The Best Organic Fertilizers for a Vegetable Garden

As vegetable gardeners, we are always faced with a myriad of questions. There are so many different choices in vegetable varieties, tool options, and much, much more. One of the most common questions many gardeners ask is, “What fertilizers should I use?”. This is a great question because there are so many fertilizer options with many different applications, it can easily send a gardener into a whirlwind of confusion and doubt.

If you are interested in growing organically, which I hope you are, then you should use organic fertilizers. Organic simply means it is related to, or derived from, living organisms and is not manufactured through chemicals. Organic fertilizers provide the best nutrients and minerals for a healthy garden because they are naturally occurring. Man may attempt to replicate what nature provides with chemical “super fertilizers”, but it pales in comparison to the raw power of using what nature already gives us.

So, what are the best organic fertilizers we can use for vegetables? Here are my favorite choices (in no particular order):


CompostCompost is by far the most widely used fertilizer and soil amendment in vegetable gardens today; and rightfully so! Compost is easily made from all types of things from around the home, but mostly from yard refuge and most vegetable peelings from the kitchen. It is generally worked into the soil before planting and added as a side dressing after the plants have become established. Compost adds beneficial microorganisms, greatly improves soil health, and increases earthworm activity in your soil.

Compost Teas

Compost teas are made from steeping compost. The liquid left from the steeping process is strained and then used to water plants. Compost tea can offer your vegetable plants a super-charged drink of essential nutrients and minerals.

Herbivore Manures

Manures from animals such as grass fed cows, horses, rabbits and chickens make great fertilizers. Never use manures from animals such as dogs or cats, or manures from humans (eeww). Typically, manures are mixed with hay, straws, or alfalfa and set out to compost before using. You should always let manures compost for a minimum of nine months before applying it to the vegetable garden. Using fresh manures can burn plants and cause quite a stink.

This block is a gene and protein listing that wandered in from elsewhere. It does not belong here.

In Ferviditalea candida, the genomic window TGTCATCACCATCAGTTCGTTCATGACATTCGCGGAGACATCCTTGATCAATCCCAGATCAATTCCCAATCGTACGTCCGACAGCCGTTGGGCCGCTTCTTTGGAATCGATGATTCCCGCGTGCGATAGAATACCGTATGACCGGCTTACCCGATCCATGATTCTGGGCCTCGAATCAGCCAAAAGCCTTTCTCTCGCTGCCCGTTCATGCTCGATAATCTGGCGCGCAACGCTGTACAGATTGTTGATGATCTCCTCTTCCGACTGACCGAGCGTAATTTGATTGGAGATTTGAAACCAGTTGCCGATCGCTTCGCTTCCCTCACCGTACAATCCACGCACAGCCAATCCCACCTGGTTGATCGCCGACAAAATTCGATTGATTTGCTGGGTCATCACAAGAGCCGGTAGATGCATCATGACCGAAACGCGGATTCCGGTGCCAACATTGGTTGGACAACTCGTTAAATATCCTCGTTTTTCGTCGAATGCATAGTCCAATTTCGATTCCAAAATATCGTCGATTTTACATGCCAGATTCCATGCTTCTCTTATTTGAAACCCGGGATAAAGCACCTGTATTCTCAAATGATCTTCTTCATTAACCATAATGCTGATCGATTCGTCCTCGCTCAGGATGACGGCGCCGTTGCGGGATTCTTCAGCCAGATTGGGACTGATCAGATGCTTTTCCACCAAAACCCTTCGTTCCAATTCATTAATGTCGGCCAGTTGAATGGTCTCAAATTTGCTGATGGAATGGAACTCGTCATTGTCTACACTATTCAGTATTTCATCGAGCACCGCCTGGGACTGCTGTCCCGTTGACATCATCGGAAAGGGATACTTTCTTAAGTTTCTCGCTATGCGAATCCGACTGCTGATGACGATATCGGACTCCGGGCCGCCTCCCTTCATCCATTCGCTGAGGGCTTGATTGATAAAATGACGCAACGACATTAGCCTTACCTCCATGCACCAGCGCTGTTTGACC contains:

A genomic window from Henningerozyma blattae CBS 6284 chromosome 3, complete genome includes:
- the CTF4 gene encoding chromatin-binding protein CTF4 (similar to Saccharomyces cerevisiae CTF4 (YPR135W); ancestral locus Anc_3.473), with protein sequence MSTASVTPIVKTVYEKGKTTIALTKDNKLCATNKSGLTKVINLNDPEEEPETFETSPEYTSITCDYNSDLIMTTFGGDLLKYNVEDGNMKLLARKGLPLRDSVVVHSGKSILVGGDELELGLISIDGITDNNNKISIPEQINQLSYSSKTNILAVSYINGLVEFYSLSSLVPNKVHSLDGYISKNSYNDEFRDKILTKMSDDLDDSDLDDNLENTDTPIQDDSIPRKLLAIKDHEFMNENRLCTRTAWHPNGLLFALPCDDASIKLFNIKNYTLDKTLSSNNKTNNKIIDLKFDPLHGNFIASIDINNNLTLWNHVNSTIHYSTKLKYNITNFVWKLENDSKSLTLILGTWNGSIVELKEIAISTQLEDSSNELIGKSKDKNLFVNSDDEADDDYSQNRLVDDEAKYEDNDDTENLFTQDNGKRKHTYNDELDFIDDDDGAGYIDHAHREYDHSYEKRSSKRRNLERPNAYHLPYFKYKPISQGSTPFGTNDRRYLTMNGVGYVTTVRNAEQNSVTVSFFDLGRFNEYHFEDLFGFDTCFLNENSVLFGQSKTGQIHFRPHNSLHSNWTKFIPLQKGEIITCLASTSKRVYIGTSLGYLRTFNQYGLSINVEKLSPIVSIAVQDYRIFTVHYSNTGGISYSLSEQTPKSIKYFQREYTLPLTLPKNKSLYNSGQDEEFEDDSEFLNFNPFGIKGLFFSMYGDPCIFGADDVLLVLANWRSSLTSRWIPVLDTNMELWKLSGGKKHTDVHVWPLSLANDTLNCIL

Fish and Seaweed Emulsions

Fish and seaweed (kelp) fertilizers are a great way to easily improve soil nutrients and provide your plants a good feeding. These organic fertilizers come in a liquid form and are mixed with water, then used to water plants where nutrients are taken in through the leaves. Using compost in combination with a fish or seaweed fertilizer is a great way to take on a two-pronged attack of organic fertilization.

Vermicomposting or Worm Poo

EarthwormThe reason earthworms are essential for healthy soil is because they wiggle around the soil helping to aerate it, but the best quality of the earthworm is its poo (or castings). The castings not only provide valuable nutrients to the soil, but the poo also contains beneficial microorganisms from the earthworm’s digestive system. Beneficial microorganisms are vital for breaking down organic matter into a form that plant roots can intake.

Vermicomposting is the farming of worms in order to collect their castings to use as a fertilizer or top dressing. You can also purchase worm castings and earthworm cocoons to place in raised beds or large containers. The cocoons will hatch earthworms introducing these soil soldiers to your vegetable garden.

Commercial Organic Fertilizers

There are many companies that produce awesome organic fertilizers. Such companies I highly recommend are Gardener's Supply and Gardens Alive!. Both companies offer all natural fertilizers for broad spectrum or specific applications.

Gardens Alive! features many specific organic fertilizers and are offering a special right now on soil care products. Click the coupon link below to save $20 off a $40 order! So, if you order $40 worth of awesome organic products you are getting them half off!

Save $20 off orders $40 at Gardens Alive!

Start Growing Organically Today!

20 Comments on The Best Organic Fertilizers for a Vegetable Garden

  1. wow I didn’t realize you can buy worms to hatch. I guess I thought you just got worms as worms. lol. This may be a great idea for my raised beds. thanks for you helpful post ~ as always.

    • Hi Jackie,

      Yes, you can buy worms to hatch and it really works well, too! Just make sure you have a good amount of organic matter for the earthworms to munch on. They are ideal for adding to raised beds. In fact, I recommend adding them to raised beds since earthworms are not usually found there since they are on top of the soil.


  2. Great summary of organic fertilizers. I always knew that earthworms were beneficial, but didn’t realize why. I thought it was just aeration. Thanks for clarifying that for me.

    Stan Horst

    • Hi Stan – Earthworms are the true workhorse of great soils. If you have soil that is vacant of earthworms, it is a sure sign of poor soil for growing just about anything. I’m glad you enjoyed the organic fertilizer summary and thanks for stopping by.


  3. Great post all of your compost tips work great! I use most of that stuff weekly. When I build new beds or making my potting mix. I normally mix in a lot of homemade compost, vermicompost (I have my own worm farm), mushroom compost, bloodmeal and bone meal. My plants love it they grow large and produce lots of flowers and fruit / veggies